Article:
Severance of Tenancy



Severance of a Joint Tenancy can happen automatically in certain circumstances. For instance, if one of the owners is declared bankrupt, or commits murder of another owner. The normal main reasons for severing a tenancy are  a break down in the relationship of the parties, such as a divorce, to prevent children from a former relationship being disinherited or to provide possible protection against care home costs.

If you or your spouse/partner own property in joint names, it will usually be held as Joint Tenants, in which case the right of survivorship will apply. The type of ownership affects what you can do with the property if your relationship with a joint owner breaks down, or if one owner dies.

If you are a Joint Tenant, this means that on the death of one tenant, his or her share automatically passes to the surviving tenant.

If you do not wish this to happen, then the Joint Tenancy must be severed to create a Tenancy in Common.  This is a fairly simple process and, once done, the right of survivorship no longer applies, such that on the death of one tenant, his or her share does not automatically pass to the surviving tenant, but according to his or her valid Will or the rules of intestacy in the event that there is no valid Wil

Changing from Joint Tenants to Tenants in Common

This is known as ‘Severing the Joint Tenancy’. It requires service of a written notice of change – the ‘severance’. It can be done without the other owner’s cooperation or agreement. It is recorded at the Land Registry, and the other owner will know it has been done but only ‘after the event’ so to speak.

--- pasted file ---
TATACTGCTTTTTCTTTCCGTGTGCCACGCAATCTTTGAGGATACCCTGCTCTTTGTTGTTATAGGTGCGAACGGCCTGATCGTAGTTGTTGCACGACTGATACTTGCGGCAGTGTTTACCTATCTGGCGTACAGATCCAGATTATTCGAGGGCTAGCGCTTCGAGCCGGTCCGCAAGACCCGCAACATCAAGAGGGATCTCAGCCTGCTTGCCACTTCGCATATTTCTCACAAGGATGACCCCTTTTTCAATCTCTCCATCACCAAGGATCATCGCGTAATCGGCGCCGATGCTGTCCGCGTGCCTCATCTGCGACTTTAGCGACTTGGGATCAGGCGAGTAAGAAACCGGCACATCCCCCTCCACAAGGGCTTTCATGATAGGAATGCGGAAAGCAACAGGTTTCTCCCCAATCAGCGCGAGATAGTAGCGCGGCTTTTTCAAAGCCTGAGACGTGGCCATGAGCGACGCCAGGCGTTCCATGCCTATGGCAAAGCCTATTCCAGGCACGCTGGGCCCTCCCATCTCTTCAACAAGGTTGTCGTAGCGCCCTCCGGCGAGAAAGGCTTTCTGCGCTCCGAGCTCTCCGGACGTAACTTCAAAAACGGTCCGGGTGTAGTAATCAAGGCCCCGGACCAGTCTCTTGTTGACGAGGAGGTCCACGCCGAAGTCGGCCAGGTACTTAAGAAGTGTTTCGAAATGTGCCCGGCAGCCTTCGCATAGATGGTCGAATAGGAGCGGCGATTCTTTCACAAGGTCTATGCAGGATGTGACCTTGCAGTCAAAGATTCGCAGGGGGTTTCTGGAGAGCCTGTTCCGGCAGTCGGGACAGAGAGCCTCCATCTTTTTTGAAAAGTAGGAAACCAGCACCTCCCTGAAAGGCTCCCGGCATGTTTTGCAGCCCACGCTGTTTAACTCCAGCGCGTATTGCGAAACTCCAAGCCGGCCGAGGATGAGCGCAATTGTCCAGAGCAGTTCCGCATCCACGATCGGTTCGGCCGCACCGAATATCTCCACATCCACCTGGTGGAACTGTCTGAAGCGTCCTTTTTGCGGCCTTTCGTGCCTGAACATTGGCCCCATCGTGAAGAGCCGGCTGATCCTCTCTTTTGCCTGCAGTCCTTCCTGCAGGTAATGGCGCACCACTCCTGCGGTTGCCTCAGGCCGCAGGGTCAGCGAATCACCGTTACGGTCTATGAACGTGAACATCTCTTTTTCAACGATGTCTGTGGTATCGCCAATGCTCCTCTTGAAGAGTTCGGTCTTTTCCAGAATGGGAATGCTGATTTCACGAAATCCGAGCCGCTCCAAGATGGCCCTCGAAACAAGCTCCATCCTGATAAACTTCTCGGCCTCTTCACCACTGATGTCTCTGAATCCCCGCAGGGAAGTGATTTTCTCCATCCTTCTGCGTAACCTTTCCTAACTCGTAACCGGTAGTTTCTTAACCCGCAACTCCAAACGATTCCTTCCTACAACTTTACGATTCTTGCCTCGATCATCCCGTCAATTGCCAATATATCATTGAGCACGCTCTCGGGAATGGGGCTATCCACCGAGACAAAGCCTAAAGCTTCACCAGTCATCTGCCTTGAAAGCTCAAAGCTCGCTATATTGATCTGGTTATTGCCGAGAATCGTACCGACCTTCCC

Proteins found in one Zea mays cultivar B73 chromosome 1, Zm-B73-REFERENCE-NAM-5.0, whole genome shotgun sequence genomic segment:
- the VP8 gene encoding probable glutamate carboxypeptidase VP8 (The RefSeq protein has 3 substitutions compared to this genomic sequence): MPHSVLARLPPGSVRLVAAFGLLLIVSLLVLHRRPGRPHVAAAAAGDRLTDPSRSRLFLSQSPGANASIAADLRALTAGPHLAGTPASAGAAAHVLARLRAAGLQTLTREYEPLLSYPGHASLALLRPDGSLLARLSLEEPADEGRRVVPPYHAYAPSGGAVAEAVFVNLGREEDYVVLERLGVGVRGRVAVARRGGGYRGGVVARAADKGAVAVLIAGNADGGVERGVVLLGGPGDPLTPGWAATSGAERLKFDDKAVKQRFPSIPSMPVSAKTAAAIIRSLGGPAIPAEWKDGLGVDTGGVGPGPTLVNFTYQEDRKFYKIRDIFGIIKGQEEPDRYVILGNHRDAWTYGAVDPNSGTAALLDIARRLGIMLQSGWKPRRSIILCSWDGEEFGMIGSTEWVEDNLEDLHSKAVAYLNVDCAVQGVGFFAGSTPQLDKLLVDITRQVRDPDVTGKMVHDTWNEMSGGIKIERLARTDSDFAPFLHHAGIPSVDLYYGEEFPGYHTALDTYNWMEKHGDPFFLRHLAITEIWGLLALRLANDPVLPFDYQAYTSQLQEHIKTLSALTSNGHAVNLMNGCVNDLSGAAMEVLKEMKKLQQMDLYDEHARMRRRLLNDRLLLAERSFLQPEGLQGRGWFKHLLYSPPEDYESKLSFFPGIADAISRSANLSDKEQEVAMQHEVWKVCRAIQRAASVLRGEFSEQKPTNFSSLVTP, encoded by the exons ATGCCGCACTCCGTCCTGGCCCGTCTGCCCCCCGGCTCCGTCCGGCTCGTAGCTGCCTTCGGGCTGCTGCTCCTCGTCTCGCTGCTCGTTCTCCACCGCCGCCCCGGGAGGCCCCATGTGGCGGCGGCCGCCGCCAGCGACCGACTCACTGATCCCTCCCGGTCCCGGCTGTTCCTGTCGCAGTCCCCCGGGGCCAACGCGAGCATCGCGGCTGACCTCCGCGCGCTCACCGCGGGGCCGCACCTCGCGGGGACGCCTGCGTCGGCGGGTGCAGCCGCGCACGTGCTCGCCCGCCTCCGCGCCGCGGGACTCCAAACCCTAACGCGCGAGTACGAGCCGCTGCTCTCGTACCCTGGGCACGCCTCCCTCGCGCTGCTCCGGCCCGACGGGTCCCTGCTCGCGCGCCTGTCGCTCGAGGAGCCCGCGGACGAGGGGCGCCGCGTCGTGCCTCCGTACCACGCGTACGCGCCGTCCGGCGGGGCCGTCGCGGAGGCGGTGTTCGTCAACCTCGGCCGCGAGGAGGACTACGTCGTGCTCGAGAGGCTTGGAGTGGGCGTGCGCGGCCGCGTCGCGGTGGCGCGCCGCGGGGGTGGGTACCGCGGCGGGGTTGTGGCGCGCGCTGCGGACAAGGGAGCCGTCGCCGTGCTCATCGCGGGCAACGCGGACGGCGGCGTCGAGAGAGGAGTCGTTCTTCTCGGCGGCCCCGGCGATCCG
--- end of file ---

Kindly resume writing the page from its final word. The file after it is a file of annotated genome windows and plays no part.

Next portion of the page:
It can also be done by agreement of the owners, and a slightly different procedure is followed, but the result is the same.


Avoiding Sideways/Accidental Disinheritance

This is a situation when on the death of a joint partner, the surviving spouse remarries.  The survivor owns the entire property and unless the tenancy is severed prior to first death, there is a risk that the children of the first to die could be disinherited. This would happen when the assets of the survivor are merged with their new partner and the new partner outlives them.

If You Are Served A Notice Of Severance

Whatever happens, if you are served with a Notice of Severance, don’t panic and don't think  it means that you are no longer the owner of the property, or that you have to meet all of the mortgage payments by yourself. It simply reflects a change in the way the property passes in the event of the death of one of the owners.

To that end you need to review your Will or get one written in order to protect your share of the house so your spouse can live in it for her lifetime but that it should then pass to those you wish to inherit it.

Having the house owned in this way will not affect how a court will determine a divorce settlement.

But don’t delay – if you are thinking of severing the Joint Tenancy of your home but have no Will in place it is essential that you have an up-to-date and valid Will put together as a matter of urgency.